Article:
Methods for Developing Flexible Technical Knowledge in Architectural Education

  • Daniel Chung Philadelphia University
  • Chris Harnish Philadelphia University
Keywords: problem-based learning, architectural education, building technology lectures, pedagogy, self-directed learning


Building technology is often the focus of required courses in architecture programs where there is an expectation that technical knowledge will help inform a student’s design process. The authors’ surveys of architecture faculty suggest programs desire students to integrate skills from technology courses into the studio setting, yet research reveals poor to mixed results. Research in other technical academic fields suggests traditional lecture course formats result in lower student retention of course content. Evidence shows content learned via lecture methods alone tends to be highly compartmentalized and inflexible, thus reducing the successful application of technical knowledge to other contexts, such as the technical courses and design studios found in architecture education. This paper examines active learning methodologies used in other technical academic curricula and considers how they may be applied to technical curricula in architecture. The paper proposes student’s difficulty in applying technical knowledge to design can be attributed to passive teaching methodologies used in lecture-based technology courses. To explore this proposition the authors reviewed pertinent literature from other disciplines and surveyed instructors experienced in employing laboratory type activities in their curriculum. The results of this research suggest hybridized problem-based learning (PBL) methodologies can be integrated into high content technical curricula to increase students’ problem solving skills with the aim of developing long-term flexible knowledge. The research also examines the architecture curriculum at the researchers’ institution. There, building technology courses were traditionally passive and lecture-based but the curriculum is currently under revision. The research considers class size, student-faculty ratios, course content, accreditation requirements and assessment methods to propose incorporation of PBL-type activities into existing lecture-based courses. The paper concludes by proposing a methodology for pre- and post- class learning assessment to evaluate the success of curriculum changes.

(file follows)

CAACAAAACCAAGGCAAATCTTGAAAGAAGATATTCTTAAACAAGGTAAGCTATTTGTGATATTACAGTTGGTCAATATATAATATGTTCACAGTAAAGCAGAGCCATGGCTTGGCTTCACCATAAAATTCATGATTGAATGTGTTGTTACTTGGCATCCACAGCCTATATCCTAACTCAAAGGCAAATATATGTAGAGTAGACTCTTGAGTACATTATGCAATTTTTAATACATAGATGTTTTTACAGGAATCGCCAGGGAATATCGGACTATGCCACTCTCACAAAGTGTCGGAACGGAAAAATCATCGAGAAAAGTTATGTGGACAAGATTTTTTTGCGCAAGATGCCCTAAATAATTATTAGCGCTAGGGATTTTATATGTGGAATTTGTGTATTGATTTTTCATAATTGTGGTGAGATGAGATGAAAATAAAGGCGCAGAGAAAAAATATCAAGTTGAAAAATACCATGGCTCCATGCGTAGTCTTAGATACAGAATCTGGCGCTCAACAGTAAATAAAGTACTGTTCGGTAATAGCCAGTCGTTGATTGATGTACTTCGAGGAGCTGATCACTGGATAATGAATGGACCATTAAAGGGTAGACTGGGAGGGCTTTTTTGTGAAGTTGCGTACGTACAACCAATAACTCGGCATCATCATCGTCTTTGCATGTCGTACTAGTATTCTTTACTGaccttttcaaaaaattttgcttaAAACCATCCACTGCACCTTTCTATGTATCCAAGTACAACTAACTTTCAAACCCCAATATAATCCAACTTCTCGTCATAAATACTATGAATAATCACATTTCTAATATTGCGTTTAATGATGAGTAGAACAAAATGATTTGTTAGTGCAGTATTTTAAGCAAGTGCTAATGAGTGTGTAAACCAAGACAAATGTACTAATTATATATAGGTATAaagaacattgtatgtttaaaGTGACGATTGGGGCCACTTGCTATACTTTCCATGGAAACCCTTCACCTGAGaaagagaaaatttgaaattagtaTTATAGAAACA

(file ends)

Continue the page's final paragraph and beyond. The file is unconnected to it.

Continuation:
How to Cite
Chung, D., & Harnish, C. (2014). Methods for Developing Flexible Technical Knowledge in Architectural Education. ARCC Conference Repository.
Peer-reviewed Papers